Today, Nourished Life is an online retailer and shop-front supplying eco-friendly beauty products that just happens to be backed by a popular blog, rather than a blog supported by its own revenue model. In 2016, Falcone was a finalist in the Telstra Business Awards and also won the Telstra New South Wales Business Women’s Entrepreneur Award.
“I really just wanted to make a difference to myself and I thought I could share that with other women […] wanting to make shopping choices that had less of a toxic impact to the environment, to our wildlife and to our bodies.”
Over time, readers of the blog expressed frustration that Falcone was providing plenty of information on environmental issues and products to avoid without any advice on what the alternatives may be or where they may be found. This feedback caused Falcone to re-evaluate her business.
“I'd be inundated with the readers asking me what scrubs don't have microbeads in or how do I pick a different one? It was from there that I realised I needed to go and actually get the products for them.”
Rather than sticking rigidly to a business plan, Falcone’s business evolution from blog to online store a journey of discovery. “I wish I could say I did but, truth be told, I didn't write a business plan until I entered the Telstra Business Awards. I really didn't look at the business as a business properly until I entered [the first time]. It really did make me look at my business from a business perspective, and there were so many holes that I hadn't covered off.”
Falcone’s new perspective and business plan gained from the Awards process helped to turn Nourished Life into an award-winning business. Yet that successful business plan was built on her willingness to listen to her audience and respond by providing the value they were seeking – a far cry from the blog she first imagined.
Focus on customer value
“[Businesses] really need to articulate exactly what they do and the value that it provides to the people that are sourcing their services,” says Cangelosi, having read many, many submissions while judging the charities section of the Telstra Business Awards. “The entries that got my attention quicker were able to very clearly articulate the value they brought to the specific areas of the communities they supported. It allows the judges to be able to identify with that particular business quicker and helps push them through.”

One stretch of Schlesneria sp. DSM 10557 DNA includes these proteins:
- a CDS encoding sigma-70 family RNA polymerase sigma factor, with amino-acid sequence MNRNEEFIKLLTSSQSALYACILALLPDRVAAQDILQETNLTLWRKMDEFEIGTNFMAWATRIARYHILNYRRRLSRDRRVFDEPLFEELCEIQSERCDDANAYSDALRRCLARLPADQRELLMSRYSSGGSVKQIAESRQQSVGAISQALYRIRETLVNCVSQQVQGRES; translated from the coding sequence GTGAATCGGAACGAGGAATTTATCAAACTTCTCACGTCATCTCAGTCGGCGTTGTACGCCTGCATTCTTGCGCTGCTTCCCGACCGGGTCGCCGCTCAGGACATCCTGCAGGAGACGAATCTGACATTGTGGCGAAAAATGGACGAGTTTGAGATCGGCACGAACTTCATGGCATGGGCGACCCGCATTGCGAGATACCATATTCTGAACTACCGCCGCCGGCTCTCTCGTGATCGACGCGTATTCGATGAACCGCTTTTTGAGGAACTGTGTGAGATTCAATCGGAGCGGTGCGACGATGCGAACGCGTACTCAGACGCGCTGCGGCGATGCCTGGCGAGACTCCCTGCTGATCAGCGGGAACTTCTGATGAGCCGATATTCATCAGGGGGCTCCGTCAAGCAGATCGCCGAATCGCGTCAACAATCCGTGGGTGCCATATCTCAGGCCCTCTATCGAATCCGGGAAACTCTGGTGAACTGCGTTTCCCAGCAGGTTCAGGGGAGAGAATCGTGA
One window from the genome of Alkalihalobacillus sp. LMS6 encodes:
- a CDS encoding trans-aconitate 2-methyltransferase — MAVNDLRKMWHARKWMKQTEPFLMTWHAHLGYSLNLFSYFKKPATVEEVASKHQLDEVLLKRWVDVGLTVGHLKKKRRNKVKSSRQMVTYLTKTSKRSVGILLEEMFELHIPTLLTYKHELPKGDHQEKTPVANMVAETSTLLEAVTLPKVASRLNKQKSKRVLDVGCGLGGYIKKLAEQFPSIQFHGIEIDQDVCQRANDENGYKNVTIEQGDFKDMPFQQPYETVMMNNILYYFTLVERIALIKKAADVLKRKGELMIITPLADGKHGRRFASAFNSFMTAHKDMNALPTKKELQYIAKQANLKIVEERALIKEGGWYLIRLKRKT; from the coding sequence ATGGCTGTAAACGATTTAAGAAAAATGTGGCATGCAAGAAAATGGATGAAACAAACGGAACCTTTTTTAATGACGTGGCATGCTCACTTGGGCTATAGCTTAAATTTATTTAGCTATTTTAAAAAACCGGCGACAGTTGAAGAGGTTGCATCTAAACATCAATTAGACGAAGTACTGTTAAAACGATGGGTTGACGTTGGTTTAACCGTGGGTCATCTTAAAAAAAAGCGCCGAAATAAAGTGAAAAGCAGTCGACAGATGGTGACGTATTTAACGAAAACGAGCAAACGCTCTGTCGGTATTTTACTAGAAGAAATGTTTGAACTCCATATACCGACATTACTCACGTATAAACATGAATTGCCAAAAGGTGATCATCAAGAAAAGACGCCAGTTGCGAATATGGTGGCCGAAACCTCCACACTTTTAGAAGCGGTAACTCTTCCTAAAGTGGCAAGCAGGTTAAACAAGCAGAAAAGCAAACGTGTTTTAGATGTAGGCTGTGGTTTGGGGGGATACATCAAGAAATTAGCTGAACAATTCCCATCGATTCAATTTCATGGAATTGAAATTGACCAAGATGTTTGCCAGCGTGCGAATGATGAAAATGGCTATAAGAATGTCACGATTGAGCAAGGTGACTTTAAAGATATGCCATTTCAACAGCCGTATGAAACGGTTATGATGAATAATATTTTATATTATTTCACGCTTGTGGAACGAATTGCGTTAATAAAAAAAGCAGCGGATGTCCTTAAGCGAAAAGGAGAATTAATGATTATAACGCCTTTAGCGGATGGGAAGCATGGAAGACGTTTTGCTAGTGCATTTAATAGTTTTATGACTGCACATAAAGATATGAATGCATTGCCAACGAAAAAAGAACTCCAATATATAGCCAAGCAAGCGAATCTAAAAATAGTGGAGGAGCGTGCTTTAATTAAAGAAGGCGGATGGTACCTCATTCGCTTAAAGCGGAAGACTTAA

Cangelosi sees this exercise as having benefits far beyond just improving Awards entries. “It helps them to understand what they do and where they can focus their attention.”
While technology may be at the heart of your business – either as a product or enabling your business model – don’t mistake it for what your business is actually about. Just as Kodak learned (almost too late), technology changes while the customer goal remains far more constant.
Meanwhile, Red Robot continues to innovate with portable photo booths not merely to build the proverbial better mousetrap but to also solve problems and better support the businesses of their customers. Irene Falcone may have first envisioned her business as a blog – defined by the technology – but the business took off when she redefined Nourished Life by the real need her audience revealed to her.
Focus on the product or technology instead of the customer and you may find your business eventually becomes as redundant as the technology you relied on. Instead, spend a little time selecting a few well-chosen words that redefine your business in terms of the customer benefits it provides.
You never know: That clear and well-articulated definition of what you do might one day help you to become an award-winning business as well.